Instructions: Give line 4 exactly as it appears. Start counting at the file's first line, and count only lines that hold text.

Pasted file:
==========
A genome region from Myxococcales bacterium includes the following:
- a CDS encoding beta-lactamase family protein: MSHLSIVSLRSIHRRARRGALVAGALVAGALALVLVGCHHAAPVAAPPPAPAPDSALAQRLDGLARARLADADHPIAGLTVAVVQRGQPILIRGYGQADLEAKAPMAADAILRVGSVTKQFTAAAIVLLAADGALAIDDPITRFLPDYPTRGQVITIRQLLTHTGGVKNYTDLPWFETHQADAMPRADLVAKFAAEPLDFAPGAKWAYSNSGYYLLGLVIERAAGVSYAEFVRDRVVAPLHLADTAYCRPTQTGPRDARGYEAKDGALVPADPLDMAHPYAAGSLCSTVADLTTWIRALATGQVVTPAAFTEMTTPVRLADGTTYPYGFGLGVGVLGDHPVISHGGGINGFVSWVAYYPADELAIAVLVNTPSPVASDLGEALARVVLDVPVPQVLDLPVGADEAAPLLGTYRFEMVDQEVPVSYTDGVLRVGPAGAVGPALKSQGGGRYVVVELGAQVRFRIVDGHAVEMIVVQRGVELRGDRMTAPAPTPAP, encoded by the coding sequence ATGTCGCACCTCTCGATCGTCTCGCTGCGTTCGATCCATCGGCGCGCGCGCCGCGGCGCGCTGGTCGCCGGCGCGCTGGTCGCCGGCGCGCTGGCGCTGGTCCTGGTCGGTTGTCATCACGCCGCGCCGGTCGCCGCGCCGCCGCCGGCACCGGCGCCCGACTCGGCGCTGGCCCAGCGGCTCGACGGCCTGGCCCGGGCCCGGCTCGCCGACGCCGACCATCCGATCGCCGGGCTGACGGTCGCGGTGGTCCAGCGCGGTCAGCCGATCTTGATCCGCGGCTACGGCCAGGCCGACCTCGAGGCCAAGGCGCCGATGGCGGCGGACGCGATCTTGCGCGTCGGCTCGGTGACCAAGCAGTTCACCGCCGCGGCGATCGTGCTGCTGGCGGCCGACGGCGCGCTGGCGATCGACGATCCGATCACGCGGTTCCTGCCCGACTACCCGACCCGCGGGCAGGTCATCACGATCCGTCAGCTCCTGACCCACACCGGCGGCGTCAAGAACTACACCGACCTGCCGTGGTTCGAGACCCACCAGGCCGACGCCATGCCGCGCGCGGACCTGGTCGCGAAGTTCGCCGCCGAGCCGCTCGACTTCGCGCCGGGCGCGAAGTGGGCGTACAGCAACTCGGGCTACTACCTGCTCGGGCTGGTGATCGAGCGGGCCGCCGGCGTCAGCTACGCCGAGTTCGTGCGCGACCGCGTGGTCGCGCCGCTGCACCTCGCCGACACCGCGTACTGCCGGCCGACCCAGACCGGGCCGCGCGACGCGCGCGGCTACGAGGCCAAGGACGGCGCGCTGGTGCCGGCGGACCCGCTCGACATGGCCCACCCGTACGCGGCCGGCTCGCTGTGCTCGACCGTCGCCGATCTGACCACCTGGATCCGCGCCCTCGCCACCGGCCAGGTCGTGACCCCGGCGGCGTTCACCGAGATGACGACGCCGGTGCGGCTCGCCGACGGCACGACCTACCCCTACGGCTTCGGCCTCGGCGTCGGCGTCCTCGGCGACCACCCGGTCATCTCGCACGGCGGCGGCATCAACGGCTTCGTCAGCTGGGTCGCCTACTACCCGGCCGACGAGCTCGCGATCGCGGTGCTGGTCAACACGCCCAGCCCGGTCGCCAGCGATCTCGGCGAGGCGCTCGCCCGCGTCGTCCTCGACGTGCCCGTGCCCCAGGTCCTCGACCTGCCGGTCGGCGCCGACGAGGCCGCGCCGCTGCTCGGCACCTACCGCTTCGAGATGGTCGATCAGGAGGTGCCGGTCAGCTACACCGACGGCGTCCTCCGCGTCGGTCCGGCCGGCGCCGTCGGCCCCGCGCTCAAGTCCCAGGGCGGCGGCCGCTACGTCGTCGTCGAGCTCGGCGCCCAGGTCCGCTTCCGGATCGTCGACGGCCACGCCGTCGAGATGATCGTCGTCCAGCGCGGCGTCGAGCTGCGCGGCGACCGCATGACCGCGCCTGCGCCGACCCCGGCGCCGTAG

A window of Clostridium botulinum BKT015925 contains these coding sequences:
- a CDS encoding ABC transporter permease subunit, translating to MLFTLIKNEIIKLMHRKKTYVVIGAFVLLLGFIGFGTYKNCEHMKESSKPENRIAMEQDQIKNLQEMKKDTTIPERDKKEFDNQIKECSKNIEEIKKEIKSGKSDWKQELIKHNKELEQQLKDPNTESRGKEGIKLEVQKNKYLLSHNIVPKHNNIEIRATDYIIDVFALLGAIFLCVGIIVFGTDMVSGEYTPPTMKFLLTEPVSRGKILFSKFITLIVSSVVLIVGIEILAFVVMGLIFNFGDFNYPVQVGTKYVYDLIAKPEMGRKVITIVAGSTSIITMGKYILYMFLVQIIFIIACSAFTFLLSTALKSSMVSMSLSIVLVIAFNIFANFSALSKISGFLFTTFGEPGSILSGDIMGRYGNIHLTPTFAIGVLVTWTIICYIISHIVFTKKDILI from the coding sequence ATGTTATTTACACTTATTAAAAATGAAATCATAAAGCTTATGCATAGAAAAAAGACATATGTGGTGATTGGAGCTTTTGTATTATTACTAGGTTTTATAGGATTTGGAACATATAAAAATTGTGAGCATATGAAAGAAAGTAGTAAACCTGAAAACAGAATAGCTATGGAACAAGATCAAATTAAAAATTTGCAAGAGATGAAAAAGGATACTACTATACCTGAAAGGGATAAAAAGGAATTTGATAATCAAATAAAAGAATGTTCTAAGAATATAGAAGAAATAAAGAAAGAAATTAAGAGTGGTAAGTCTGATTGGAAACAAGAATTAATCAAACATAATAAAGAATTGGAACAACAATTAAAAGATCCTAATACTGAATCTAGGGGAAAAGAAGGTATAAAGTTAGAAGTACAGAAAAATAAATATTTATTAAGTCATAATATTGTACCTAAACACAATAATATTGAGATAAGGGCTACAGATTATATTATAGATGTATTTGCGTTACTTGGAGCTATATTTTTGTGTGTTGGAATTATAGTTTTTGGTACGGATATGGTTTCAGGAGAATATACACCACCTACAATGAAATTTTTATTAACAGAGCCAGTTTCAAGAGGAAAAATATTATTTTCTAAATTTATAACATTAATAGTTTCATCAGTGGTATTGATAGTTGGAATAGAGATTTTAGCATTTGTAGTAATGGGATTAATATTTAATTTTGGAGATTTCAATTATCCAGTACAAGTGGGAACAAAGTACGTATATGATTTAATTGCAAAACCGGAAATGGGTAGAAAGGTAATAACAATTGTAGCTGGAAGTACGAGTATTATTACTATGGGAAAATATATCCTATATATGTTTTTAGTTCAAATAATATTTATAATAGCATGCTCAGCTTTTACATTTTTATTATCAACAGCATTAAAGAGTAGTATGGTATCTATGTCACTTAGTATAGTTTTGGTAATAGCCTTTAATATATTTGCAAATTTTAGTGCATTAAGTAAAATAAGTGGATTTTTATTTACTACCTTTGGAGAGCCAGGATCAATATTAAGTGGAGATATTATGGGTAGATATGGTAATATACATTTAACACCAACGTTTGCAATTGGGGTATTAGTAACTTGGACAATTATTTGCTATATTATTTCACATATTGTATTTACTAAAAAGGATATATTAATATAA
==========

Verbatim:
- a CDS encoding ABC transporter permease subunit, translating to MLFTLIKNEIIKLMHRKKTYVVIGAFVLLLGFIGFGTYKNCEHMKESSKPENRIAMEQDQIKNLQEMKKDTTIPERDKKEFDNQIKECSKNIEEIKKEIKSGKSDWKQELIKHNKELEQQLKDPNTESRGKEGIKLEVQKNKYLLSHNIVPKHNNIEIRATDYIIDVFALLGAIFLCVGIIVFGTDMVSGEYTPPTMKFLLTEPVSRGKILFSKFITLIVSSVVLIVGIEILAFVVMGLIFNFGDFNYPVQVGTKYVYDLIAKPEMGRKVITIVAGSTSIITMGKYILYMFLVQIIFIIACSAFTFLLSTALKSSMVSMSLSIVLVIAFNIFANFSALSKISGFLFTTFGEPGSILSGDIMGRYGNIHLTPTFAIGVLVTWTIICYIISHIVFTKKDILI from the coding sequence ATGTTATTTACACTTATTAAAAATGAAATCATAAAGCTTATGCATAGAAAAAAGACATATGTGGTGATTGGAGCTTTTGTATTATTACTAGGTTTTATAGGATTTGGAACATATAAAAATTGTGAGCATATGAAAGAAAGTAGTAAACCTGAAAACAGAATAGCTATGGAACAAGATCAAATTAAAAATTTGCAAGAGATGAAAAAGGATACTACTATACCTGAAAGGGATAAAAAGGAATTTGATAATCAAATAAAAGAATGTTCTAAGAATATAGAAGAAATAAAGAAAGAAATTAAGAGTGGTAAGTCTGATTGGAAACAAGAATTAATCAAACATAATAAAGAATTGGAACAACAATTAAAAGATCCTAATACTGAATCTAGGGGAAAAGAAGGTATAAAGTTAGAAGTACAGAAAAATAAATATTTATTAAGTCATAATATTGTACCTAAACACAATAATATTGAGATAAGGGCTACAGATTATATTATAGATGTATTTGCGTTACTTGGAGCTATATTTTTGTGTGTTGGAATTATAGTTTTTGGTACGGATATGGTTTCAGGAGAATATACACCACCTACAATGAAATTTTTATTAACAGAGCCAGTTTCAAGAGGAAAAATATTATTTTCTAAATTTATAACATTAATAGTTTCATCAGTGGTATTGATAGTTGGAATAGAGATTTTAGCATTTGTAGTAATGGGATTAATATTTAATTTTGGAGATTTCAATTATCCAGTACAAGTGGGAACAAAGTACGTATATGATTTAATTGCAAAACCGGAAATGGGTAGAAAGGTAATAACAATTGTAGCTGGAAGTACGAGTATTATTACTATGGGAAAATATATCCTATATATGTTTTTAGTTCAAATAATATTTATAATAGCATGCTCAGCTTTTACATTTTTATTATCAACAGCATTAAAGAGTAGTATGGTATCTATGTCACTTAGTATAGTTTTGGTAATAGCCTTTAATATATTTGCAAATTTTAGTGCATTAAGTAAAATAAGTGGATTTTTATTTACTACCTTTGGAGAGCCAGGATCAATATTAAGTGGAGATATTATGGGTAGATATGGTAATATACATTTAACACCAACGTTTGCAATTGGGGTATTAGTAACTTGGACAATTATTTGCTATATTATTTCACATATTGTATTTACTAAAAAGGATATATTAATATAA